The beauty of meditation is that it’s an opportunity to be fully aware of the thoughts that are coming up. This way, we can observe what is bothering us so that we can willfully choose to let it go. Moreover, our mind likes to be busy, and thoughts are natural by-products of the mind. This is why the exercise of meditation is to be present and aware of the thoughts that arise, so that we can see them, and choose to let them go. The thoughts will show up, but the magic is instead of the thoughts overpowering us and draining our emotional energy, we can observe them, and recognize that we do not need to believe every thought that arises. The moment you can notice the thought is the moment that you can release it. Awareness alone is the powerful tool that transforms the moment, and empowers you to let go of the anxiety around the thought. A helpful tool to do this is to bring your attention to your natural breath anytime you catch yourself thinking. The idea is that if your attention is fully focused on your breath, it will be pretty impossible to be focused on anything else. This is why the breath is such a powerful technique for quieting the mind. Every time you observe yourself thinking, simply come back to your breath to help you let the thought go. This is how we create mental clarity, and this is the home of greater inspiration, efficiency, and an ability to make better decisions in everyday life.

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4. You will feel enlightened after meditation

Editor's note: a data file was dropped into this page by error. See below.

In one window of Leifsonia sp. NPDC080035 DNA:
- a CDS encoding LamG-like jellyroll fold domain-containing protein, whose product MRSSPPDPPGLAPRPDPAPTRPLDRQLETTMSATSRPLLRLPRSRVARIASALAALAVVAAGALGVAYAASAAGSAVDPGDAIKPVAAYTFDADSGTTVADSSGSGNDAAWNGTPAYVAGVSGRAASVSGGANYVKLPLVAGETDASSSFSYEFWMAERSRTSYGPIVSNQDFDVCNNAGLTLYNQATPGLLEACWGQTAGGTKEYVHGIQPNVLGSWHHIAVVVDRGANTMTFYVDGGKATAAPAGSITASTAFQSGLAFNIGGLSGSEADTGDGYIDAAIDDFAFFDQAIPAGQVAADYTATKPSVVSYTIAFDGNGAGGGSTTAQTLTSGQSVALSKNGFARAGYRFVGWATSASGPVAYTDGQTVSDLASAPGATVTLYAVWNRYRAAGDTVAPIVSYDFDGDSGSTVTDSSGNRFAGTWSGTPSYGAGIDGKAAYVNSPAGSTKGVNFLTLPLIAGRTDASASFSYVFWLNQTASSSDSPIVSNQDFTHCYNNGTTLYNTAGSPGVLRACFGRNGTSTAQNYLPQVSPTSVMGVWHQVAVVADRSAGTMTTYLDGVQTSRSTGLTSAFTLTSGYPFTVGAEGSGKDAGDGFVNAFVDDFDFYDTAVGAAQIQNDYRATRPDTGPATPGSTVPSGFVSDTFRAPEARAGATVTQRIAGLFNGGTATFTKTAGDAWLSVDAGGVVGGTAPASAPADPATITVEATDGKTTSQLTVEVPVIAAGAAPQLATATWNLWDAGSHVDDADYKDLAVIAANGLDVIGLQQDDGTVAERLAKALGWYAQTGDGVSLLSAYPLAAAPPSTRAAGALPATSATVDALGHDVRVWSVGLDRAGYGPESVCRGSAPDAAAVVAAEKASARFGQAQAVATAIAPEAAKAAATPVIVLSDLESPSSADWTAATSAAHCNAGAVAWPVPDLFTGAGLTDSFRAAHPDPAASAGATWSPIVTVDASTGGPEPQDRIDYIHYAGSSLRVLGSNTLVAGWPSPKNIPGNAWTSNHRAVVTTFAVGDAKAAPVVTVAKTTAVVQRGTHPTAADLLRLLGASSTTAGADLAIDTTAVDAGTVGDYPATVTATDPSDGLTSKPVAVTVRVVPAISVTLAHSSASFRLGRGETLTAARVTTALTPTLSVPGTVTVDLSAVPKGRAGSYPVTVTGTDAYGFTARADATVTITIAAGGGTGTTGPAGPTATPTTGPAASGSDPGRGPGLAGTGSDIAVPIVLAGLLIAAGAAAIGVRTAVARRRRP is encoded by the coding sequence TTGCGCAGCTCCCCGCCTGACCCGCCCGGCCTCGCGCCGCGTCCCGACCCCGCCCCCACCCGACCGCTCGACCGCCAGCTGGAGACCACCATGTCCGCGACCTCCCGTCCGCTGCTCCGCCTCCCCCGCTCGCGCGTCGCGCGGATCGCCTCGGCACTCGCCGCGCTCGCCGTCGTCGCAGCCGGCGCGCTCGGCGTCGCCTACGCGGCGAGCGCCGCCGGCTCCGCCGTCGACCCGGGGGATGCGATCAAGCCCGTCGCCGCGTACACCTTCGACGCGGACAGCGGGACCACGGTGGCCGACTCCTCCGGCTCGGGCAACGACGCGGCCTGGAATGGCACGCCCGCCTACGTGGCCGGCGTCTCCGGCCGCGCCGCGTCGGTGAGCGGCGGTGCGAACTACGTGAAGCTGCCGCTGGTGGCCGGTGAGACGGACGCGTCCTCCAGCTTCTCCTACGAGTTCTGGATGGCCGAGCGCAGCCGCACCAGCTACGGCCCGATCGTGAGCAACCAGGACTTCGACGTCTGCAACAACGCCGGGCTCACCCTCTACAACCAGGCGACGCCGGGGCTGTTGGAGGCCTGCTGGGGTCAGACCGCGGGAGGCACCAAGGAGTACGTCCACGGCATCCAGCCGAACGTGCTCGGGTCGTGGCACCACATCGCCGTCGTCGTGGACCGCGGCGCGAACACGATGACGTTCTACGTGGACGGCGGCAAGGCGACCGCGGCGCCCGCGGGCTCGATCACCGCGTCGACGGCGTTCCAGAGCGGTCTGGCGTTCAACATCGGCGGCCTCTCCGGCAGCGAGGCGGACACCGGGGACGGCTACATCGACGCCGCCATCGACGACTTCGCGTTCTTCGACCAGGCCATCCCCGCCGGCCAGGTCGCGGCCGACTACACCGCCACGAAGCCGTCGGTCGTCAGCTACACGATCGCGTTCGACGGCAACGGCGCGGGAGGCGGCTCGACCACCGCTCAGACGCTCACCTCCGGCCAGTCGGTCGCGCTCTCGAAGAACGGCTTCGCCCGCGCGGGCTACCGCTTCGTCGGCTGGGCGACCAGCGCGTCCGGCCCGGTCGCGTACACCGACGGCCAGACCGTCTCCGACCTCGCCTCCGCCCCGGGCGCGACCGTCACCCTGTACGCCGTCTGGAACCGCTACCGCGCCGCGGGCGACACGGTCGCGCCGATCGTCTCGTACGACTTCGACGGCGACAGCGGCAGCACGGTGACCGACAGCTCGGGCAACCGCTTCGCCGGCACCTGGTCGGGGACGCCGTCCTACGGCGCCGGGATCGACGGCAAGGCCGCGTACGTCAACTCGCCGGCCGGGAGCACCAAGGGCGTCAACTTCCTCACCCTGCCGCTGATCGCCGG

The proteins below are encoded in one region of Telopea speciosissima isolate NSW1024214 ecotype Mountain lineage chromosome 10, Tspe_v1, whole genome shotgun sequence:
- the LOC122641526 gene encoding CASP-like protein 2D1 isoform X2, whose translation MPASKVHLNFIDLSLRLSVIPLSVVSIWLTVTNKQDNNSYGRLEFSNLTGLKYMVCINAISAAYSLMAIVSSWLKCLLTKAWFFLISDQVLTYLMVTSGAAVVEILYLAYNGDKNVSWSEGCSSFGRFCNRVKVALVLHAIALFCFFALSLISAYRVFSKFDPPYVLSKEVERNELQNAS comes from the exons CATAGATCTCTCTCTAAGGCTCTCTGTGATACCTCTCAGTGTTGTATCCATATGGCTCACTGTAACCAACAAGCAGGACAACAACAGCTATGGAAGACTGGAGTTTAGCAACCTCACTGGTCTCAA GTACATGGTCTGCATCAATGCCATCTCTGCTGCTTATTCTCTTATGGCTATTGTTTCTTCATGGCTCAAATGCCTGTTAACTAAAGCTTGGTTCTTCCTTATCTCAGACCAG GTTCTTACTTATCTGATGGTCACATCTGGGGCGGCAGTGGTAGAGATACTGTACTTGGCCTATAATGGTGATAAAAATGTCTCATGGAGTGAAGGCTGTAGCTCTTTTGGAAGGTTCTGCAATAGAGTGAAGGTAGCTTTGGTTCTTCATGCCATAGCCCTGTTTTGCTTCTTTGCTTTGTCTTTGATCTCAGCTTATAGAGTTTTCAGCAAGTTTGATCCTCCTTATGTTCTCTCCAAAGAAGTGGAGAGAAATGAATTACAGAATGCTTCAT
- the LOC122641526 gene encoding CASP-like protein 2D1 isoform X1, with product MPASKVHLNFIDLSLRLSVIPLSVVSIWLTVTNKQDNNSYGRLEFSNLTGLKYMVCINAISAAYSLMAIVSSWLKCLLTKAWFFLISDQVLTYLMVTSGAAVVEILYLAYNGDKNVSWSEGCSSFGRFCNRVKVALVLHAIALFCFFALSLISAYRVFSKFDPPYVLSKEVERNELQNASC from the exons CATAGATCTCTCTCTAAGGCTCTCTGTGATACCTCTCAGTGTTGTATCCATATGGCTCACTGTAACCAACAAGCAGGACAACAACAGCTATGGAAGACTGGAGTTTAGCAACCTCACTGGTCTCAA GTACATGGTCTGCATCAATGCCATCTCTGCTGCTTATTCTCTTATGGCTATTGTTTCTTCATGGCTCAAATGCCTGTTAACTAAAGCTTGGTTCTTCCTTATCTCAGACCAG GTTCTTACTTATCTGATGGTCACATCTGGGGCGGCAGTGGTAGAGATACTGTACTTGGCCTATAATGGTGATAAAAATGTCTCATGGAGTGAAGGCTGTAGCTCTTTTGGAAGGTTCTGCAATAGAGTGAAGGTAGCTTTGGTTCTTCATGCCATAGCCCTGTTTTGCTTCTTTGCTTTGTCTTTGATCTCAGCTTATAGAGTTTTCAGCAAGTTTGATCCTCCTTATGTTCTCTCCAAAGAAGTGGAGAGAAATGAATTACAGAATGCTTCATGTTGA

Look, I won’t take away from you the possibility that you might feel really connected and awesome after a meditation session, but I hate to break it to you: sometimes your meditation session will be full of frustration, anxiety, and constant thoughts. So what’s the benefit of that? The only way to purge the anxiety, frustration, and incessant habitual thinking is by daring to take the time to let these emotions arise. The only way to liberate yourself from these emotions is to let them rise to the surface so that they can release. When you feel these emotions in a meditation practice, the important thing is to recognize that they are normal, and are often part of the fluctuations of the practice. The same way that if you are a runner, you may have days that feel superb and powerful, and other days where you feel weak and can’t stand the experience. This is all part of the fluctuations of the body, and the same is true for the mind. There will be a range of experiences, but the benefit of meditation is just like exercise—the benefits extend far beyond the time in which you engage in the exercise itself. When you go for a run, the benefits to your health are multi-fold and last longer than the mere 30 minutes you spent running. Just like meditation, the benefits of clarity of mind, and less reactiveness extend far beyond the confines of your meditation session.